IBC Business Owners for Sensible Development v. City of Irvine (2023) _ Cal.App.5th _ , 2023 WL 1777466: The Court of Appeal affirmed the trial court’s order granting a petition for writ of mandate that ordered respondent to set aside its approvals of a project by Gemdale 2400 Barranca Holdings, LLC (Gemdale) to redevelop a 4.95-acre parcel in the Irvine Business Complex to replace an existing two story, 69,780-square-foot building with a 275,000-square-foot office complex, consisting of five- and six-story office buildings and a seven-story parking structure, the approval of transfers of development rights, an addendum to the 2010 program environmental impact report (2010 PEIR), and any finding that the project would qualify for an exemption under the California Environmental Quality Act (CEQA). The Court of Appeal affirmed, concluding there was insufficient evidence showing the project’s greenhouse gas emissions were within the scope of the 2010 PEIR, and the emissions had not been shown to be less than significant under any other standard. It also concluded that no CEQA exemption applied because the project involved unusual circumstances which might cause significant environmental effects. However, the Court of Appeal’s ruling was limited. Respondent was not required to perform additional environmental review or prepare a new EIR or a negative declaration, nor was it required to evaluate the project’s greenhouse gas emissions under any specific approach. The Court of Appeal left it in respondent’s discretion to choose an allowable method of analysis under CEQA. (C.A. 4th, February 6, 2023.)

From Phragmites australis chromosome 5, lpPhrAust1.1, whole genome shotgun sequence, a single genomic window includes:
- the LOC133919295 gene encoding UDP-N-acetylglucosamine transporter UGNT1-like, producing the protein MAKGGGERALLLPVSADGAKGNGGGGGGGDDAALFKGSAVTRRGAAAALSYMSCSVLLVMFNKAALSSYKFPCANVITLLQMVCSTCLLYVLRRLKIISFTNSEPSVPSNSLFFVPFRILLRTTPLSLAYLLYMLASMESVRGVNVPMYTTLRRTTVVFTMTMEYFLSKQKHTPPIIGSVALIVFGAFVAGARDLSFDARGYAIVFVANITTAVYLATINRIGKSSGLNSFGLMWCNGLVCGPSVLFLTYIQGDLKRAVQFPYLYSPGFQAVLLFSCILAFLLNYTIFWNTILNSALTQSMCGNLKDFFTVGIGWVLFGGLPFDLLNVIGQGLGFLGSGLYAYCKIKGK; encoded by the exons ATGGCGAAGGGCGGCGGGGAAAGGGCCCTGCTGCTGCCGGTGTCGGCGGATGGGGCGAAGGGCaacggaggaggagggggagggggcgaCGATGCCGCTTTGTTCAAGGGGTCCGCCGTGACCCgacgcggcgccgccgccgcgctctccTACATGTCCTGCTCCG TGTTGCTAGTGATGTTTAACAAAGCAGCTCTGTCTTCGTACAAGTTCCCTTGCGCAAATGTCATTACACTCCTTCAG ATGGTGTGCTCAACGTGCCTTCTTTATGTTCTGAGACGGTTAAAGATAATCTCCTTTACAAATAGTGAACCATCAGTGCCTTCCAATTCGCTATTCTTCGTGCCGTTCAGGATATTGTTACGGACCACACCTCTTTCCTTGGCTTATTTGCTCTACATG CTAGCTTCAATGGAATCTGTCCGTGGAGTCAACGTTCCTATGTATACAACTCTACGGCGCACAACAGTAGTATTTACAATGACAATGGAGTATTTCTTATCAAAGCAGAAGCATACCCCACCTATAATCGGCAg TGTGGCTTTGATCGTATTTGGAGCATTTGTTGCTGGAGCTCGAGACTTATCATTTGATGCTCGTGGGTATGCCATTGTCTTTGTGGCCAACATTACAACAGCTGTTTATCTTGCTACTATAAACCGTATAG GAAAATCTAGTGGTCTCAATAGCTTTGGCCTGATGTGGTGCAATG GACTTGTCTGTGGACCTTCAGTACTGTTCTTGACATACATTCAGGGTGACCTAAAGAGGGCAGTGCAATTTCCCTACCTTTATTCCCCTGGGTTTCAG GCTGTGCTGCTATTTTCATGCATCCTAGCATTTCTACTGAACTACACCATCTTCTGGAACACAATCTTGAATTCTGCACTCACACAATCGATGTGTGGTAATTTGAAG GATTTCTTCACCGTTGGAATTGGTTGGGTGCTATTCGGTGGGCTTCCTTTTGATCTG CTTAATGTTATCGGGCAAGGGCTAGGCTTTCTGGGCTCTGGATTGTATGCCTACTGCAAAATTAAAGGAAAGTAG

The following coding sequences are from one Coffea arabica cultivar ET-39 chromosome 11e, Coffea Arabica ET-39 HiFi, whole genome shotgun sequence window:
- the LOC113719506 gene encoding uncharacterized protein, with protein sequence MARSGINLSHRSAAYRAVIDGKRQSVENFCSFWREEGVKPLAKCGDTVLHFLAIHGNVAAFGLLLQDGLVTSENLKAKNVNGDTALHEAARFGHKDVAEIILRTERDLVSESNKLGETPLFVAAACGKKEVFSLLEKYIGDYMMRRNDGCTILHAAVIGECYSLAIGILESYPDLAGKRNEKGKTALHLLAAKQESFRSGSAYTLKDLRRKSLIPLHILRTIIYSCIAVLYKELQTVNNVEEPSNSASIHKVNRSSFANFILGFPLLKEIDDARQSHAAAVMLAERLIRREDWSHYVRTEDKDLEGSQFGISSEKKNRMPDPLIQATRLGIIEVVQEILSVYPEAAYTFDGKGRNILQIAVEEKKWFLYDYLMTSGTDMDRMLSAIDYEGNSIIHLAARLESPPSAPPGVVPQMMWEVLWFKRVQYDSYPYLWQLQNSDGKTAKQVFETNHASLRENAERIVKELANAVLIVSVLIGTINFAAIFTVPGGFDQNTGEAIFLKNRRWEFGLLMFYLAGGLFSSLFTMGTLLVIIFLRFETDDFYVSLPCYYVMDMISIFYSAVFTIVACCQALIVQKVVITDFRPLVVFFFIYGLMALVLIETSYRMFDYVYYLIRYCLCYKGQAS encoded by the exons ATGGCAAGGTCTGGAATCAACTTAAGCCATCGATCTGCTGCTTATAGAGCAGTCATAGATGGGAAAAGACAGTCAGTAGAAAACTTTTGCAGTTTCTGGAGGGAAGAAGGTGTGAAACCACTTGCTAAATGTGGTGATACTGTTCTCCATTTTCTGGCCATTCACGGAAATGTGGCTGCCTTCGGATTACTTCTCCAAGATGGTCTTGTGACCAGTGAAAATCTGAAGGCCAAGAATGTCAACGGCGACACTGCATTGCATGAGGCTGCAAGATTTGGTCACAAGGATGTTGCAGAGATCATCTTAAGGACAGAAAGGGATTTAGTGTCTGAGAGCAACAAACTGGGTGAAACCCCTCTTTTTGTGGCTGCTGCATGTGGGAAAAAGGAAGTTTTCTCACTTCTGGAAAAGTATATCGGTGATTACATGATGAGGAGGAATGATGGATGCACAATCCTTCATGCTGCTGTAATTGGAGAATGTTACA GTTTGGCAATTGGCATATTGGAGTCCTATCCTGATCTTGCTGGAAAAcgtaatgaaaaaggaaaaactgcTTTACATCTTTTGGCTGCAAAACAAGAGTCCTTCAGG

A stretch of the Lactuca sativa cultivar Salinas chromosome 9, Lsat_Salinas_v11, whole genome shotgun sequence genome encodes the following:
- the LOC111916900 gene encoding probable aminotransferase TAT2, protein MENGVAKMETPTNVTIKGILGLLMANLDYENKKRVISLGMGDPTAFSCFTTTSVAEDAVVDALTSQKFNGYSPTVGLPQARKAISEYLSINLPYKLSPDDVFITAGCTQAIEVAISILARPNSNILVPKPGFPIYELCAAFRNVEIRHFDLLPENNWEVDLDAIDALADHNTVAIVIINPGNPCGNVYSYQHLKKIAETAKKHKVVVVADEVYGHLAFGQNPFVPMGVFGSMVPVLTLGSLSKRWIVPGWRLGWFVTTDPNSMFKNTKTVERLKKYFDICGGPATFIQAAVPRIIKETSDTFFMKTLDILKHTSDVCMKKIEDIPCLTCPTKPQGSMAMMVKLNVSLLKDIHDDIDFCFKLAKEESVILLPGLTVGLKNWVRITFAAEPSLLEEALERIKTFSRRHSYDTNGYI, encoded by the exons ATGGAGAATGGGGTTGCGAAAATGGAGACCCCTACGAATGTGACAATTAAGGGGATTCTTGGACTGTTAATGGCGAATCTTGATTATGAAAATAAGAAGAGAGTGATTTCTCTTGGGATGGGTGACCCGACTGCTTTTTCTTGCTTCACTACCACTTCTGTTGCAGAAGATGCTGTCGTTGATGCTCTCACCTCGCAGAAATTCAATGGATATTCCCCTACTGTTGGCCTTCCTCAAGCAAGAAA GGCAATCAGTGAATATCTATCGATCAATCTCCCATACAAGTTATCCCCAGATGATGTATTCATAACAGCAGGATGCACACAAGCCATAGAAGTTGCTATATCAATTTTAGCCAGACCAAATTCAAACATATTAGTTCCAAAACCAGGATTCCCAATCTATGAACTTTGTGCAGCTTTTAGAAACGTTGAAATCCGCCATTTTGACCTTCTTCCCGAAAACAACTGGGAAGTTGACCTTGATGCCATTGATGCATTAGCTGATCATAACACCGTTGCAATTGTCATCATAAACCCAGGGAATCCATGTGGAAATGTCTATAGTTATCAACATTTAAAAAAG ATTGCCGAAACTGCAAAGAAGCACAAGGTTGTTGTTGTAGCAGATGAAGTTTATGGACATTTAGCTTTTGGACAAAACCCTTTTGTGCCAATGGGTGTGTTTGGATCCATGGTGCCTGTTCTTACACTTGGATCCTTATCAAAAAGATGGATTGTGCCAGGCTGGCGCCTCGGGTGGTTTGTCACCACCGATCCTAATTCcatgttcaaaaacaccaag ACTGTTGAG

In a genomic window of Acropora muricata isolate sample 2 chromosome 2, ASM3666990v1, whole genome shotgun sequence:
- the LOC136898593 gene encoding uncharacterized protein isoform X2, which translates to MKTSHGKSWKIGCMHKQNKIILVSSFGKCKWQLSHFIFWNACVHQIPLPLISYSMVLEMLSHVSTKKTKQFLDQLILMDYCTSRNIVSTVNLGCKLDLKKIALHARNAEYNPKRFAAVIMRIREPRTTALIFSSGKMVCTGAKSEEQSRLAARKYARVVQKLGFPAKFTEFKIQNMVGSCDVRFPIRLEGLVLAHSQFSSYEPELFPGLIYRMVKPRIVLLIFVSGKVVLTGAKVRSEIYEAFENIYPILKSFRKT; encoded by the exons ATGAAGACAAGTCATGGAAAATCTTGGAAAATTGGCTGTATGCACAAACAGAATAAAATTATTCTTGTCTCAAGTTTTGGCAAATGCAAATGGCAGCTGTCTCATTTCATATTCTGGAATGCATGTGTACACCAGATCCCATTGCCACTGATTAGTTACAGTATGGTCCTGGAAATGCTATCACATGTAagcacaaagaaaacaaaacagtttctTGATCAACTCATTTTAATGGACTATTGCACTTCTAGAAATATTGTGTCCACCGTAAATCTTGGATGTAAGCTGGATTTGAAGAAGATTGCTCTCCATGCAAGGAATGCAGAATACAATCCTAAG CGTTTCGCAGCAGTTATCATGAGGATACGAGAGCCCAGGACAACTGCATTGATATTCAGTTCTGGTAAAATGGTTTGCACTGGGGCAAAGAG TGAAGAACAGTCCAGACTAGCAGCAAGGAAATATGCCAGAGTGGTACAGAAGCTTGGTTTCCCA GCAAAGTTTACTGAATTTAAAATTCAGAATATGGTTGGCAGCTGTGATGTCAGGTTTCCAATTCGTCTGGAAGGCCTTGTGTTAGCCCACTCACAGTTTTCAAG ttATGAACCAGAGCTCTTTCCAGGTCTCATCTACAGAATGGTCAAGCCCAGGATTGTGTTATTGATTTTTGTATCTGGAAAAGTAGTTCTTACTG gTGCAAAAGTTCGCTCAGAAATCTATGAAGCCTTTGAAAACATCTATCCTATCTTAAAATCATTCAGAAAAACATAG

Make UC a Good Neighbor v. Regents of University of Cal. (2023) _ Cal.App.5th _ , 2023 WL 2205638: The Court of Appeal affirmed in part, and reversed in part, the trial court’s order denying petitioners’ petition for a writ of mandate alleging respondents violated the California Environmental Quality Act in numerous ways by approving an allegedly inadequate environmental impact report (EIR) regarding a long range development plan for the University of California, Berkeley through the 2036-2037 academic year and the university’s immediate plan to build student housing on the current site of People’s Park, a historic landmark and the well-known locus of political activity and protest. The Court of Appeal rejected many of petitioners’ arguments on appeal. However, it did agree that the EIR failed to justify the decision not to consider alternative locations to the People’s Park project; and it failed to assess potential noise impacts from loud student parties in residential neighborhoods near the campus, a longstanding problem that the EIR improperly dismissed as speculative. The Court of Appeal did not require respondents to abandon the People’s Park project, but they were required to return to the trial court and fix the errors in the EIR. (C.A. 1st, February 24, 2023.)
Landlord – Tenant
Attenello v. Basilious (2023) _ Cal.App.5th Supp. _ , 2022 WL 18674986: The Appellate Department of the Orange County Superior Court affirmed the trial court’s order sustaining a demurrer, without leave to amend, to plaintiffs’ complaint for unlawful detainer. Plaintiffs filed an unlawful detainer action against defendants. Attached to the complaint was a signed “Coronavirus Rent Forgiveness, Termination of Tenancy and Possession of Premises Agreement” (Agreement). The trial court properly ruled that the Agreement was not a notice from defendants to plaintiffs of their intent to terminate the tenancy, and it did not support a finding of “just cause” to evict defendants pursuant to the Tenant Protection Act of 2019 (Civ. Code, § 1946.2). (C.A. 4th, filed September 20, 2022, published February 14, 2023.)